Larry Mayer says science and the Law of the Sea can work together

He’s referring to the United Nation’s Law of the Sea, a 27-year-old treaty that allows countries to extend their maritime boundaries – if they back their claim requests with science. To support the U.S. claim, Mayer and his team have mapped more than a million square kilometers of seafloor since 2003.

Larry Mayer: I think it’s really a wonderful demonstration about how science and the law can blend together to do things in a very, very directed way to come up with a very peaceful result.

Geophysicist Larry Mayer is referring to the United Nation’s Law of the Sea. It’s a twenty-seven-year-old treaty that allows countries to extend their maritime boundaries – if they back their claim requests with science. To support the U.S. claim, Mayer and his team have mapped more than a million square kilometers of seafloor since 2003.

Larry Mayer: … based on the depth of the sea floor, the shape of the sea floor, and the thickness of sediment.

Mayer said that many countries want to extend their maritime boundaries because of the natural resources contained in and under the sea like fish, minerals and petroleum.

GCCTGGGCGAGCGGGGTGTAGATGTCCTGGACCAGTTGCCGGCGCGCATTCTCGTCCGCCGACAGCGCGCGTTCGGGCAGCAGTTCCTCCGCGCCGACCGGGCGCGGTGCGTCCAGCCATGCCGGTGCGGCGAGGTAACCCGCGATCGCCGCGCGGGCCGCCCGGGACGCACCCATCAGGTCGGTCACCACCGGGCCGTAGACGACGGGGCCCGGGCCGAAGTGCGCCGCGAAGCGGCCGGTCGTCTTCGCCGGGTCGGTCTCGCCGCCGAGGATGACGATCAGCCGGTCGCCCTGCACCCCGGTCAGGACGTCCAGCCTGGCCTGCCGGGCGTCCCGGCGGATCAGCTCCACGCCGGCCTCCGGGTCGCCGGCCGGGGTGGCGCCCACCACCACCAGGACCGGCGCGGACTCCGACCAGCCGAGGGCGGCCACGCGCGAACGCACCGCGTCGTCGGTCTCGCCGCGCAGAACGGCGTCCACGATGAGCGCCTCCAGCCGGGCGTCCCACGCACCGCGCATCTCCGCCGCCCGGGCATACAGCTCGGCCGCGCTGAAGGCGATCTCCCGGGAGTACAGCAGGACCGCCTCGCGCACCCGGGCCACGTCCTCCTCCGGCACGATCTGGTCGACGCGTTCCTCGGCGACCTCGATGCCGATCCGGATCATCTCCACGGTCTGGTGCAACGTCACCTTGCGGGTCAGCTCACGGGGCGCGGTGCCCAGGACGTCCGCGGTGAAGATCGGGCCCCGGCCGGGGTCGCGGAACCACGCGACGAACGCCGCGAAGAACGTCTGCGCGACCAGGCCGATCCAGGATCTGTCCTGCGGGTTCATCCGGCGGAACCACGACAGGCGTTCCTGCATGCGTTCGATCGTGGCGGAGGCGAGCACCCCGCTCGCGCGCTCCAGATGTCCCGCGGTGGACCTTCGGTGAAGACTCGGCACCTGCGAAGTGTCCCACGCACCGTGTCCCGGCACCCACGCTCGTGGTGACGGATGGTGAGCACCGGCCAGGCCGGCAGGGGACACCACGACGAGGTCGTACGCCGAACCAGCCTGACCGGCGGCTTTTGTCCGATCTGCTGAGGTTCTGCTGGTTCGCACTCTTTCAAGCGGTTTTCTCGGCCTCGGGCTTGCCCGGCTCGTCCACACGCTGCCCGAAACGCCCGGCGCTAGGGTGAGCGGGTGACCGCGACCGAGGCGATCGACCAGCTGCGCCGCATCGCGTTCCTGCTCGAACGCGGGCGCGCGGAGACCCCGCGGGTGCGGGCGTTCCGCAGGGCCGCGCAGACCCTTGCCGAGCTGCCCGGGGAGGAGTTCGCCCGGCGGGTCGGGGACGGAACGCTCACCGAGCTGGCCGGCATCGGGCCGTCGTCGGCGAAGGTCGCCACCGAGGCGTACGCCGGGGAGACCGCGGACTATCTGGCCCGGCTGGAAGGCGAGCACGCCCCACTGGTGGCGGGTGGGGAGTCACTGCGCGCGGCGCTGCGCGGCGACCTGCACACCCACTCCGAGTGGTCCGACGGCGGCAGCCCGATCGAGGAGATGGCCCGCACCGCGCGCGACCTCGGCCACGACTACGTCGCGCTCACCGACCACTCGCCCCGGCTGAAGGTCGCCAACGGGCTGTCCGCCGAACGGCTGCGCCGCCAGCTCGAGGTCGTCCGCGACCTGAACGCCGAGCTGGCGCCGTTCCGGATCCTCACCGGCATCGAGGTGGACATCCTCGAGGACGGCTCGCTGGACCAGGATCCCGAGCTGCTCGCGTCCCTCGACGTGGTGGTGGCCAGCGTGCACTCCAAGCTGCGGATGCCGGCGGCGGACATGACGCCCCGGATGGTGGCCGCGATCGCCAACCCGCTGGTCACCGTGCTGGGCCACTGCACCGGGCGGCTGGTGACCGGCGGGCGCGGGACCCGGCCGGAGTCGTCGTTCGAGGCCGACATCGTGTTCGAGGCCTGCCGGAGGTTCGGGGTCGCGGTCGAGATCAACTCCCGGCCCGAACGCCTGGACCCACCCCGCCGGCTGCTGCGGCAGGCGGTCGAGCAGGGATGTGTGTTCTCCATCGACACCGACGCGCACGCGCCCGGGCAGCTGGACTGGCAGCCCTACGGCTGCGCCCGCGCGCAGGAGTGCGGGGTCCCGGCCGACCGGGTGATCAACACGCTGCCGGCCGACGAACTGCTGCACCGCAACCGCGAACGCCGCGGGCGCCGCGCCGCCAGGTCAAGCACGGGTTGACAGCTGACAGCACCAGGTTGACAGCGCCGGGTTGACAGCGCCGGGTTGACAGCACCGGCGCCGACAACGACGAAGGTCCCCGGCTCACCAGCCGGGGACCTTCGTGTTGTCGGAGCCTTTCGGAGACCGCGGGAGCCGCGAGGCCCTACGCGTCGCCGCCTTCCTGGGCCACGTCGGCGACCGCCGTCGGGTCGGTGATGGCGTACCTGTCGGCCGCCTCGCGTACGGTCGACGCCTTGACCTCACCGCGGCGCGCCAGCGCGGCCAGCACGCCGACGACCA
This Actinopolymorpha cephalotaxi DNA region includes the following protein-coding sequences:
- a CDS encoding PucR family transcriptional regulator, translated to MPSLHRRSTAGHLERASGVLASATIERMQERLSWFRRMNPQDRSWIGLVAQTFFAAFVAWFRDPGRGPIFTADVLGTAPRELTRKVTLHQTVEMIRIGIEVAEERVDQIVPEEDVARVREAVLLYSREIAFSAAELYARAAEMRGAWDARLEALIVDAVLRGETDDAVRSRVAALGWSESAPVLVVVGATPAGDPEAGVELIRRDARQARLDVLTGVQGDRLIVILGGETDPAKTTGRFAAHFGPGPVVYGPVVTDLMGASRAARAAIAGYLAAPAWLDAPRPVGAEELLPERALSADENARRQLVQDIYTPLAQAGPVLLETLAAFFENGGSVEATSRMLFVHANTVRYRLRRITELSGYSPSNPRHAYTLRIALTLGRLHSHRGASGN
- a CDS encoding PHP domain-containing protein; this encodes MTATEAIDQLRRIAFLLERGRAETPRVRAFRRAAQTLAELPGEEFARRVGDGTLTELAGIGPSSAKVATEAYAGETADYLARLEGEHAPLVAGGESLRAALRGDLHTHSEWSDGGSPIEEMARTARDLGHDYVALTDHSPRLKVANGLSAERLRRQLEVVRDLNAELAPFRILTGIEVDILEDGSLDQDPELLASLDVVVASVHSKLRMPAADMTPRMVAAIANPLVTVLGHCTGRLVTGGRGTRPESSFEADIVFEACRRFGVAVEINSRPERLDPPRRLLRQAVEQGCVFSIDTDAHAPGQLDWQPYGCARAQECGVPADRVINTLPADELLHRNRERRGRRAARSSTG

Larry Mayer: There’s been lots of misinterpretation about the mapping we’re doing and particularly the mapping we’re doing in the Arctic. There’s all this talk about it being a terrible land grab and I think it’s really just the opposite.

Mayer expects many countries, including the U.S., will gain territory with the Law of the Sea Treaty as its guide, although, he says, seafloor data analysis could take years. This treaty has been in the news lately because the U.S. is considering signing it. As of mid-2009, the U.S. had not yet done so.

Larry Mayer added that the Law of the Sea Treaty has the additional benefit of protecting the sea floor and underlying resources under stringent environmental laws. He explained the science behind his seafloor mapping:

Larry Mayer: Our efforts have really focused on what we call the bathymetry, measuring the depths. And that we do with an instrument with a multibeam sonar which puts out a little ping of sound, a number of very narrowly focused beam of sound and we can map as much as 3-4 times the water depth with great accuracy. We are looking in particular for a major change in the slope of the seafloor.

EarthSky